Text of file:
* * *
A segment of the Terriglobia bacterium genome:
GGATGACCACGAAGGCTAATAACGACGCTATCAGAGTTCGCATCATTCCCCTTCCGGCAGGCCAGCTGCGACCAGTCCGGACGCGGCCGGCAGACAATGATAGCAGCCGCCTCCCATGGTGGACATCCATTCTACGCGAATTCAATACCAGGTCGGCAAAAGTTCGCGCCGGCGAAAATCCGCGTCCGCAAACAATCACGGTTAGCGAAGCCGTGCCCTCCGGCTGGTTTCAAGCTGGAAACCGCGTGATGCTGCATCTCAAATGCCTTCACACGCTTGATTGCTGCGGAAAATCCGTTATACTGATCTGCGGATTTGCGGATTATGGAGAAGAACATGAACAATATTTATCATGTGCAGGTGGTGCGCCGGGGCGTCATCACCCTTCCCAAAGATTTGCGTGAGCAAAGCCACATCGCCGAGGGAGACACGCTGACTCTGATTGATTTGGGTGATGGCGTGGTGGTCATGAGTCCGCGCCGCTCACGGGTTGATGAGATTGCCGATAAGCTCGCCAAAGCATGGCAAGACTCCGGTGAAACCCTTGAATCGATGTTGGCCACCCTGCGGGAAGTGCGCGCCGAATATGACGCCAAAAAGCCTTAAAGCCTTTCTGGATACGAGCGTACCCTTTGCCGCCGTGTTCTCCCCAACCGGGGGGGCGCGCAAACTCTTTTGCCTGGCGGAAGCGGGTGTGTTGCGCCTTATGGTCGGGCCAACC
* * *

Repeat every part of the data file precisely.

A segment of the Terriglobia bacterium genome:
GGATGACCACGAAGGCTAATAACGACGCTATCAGAGTTCGCATCATTCCCCTTCCGGCAGGCCAGCTGCGACCAGTCCGGACGCGGCCGGCAGACAATGATAGCAGCCGCCTCCCATGGTGGACATCCATTCTACGCGAATTCAATACCAGGTCGGCAAAAGTTCGCGCCGGCGAAAATCCGCGTCCGCAAACAATCACGGTTAGCGAAGCCGTGCCCTCCGGCTGGTTTCAAGCTGGAAACCGCGTGATGCTGCATCTCAAATGCCTTCACACGCTTGATTGCTGCGGAAAATCCGTTATACTGATCTGCGGATTTGCGGATTATGGAGAAGAACATGAACAATATTTATCATGTGCAGGTGGTGCGCCGGGGCGTCATCACCCTTCCCAAAGATTTGCGTGAGCAAAGCCACATCGCCGAGGGAGACACGCTGACTCTGATTGATTTGGGTGATGGCGTGGTGGTCATGAGTCCGCGCCGCTCACGGGTTGATGAGATTGCCGATAAGCTCGCCAAAGCATGGCAAGACTCCGGTGAAACCCTTGAATCGATGTTGGCCACCCTGCGGGAAGTGCGCGCCGAATATGACGCCAAAAAGCCTTAAAGCCTTTCTGGATACGAGCGTACCCTTTGCCGCCGTGTTCTCCCCAACCGGGGGGGCGCGCAAACTCTTTTGCCTGGCGGAAGCGGGTGTGTTGCGCCTTATGGTCGGGCCAACC